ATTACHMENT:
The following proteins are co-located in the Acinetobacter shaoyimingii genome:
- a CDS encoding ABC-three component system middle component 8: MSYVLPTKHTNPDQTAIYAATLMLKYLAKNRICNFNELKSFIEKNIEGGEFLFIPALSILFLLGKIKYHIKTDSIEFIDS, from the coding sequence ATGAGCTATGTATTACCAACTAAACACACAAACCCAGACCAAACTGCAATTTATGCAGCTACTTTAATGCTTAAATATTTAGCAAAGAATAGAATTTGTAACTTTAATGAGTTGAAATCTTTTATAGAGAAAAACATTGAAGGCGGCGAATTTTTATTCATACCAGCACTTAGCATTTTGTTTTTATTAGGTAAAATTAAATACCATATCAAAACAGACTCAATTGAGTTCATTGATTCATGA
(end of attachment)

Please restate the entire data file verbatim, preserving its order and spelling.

The following proteins are co-located in the Acinetobacter shaoyimingii genome:
- a CDS encoding ABC-three component system middle component 8: MSYVLPTKHTNPDQTAIYAATLMLKYLAKNRICNFNELKSFIEKNIEGGEFLFIPALSILFLLGKIKYHIKTDSIEFIDS, from the coding sequence ATGAGCTATGTATTACCAACTAAACACACAAACCCAGACCAAACTGCAATTTATGCAGCTACTTTAATGCTTAAATATTTAGCAAAGAATAGAATTTGTAACTTTAATGAGTTGAAATCTTTTATAGAGAAAAACATTGAAGGCGGCGAATTTTTATTCATACCAGCACTTAGCATTTTGTTTTTATTAGGTAAAATTAAATACCATATCAAAACAGACTCAATTGAGTTCATTGATTCATGA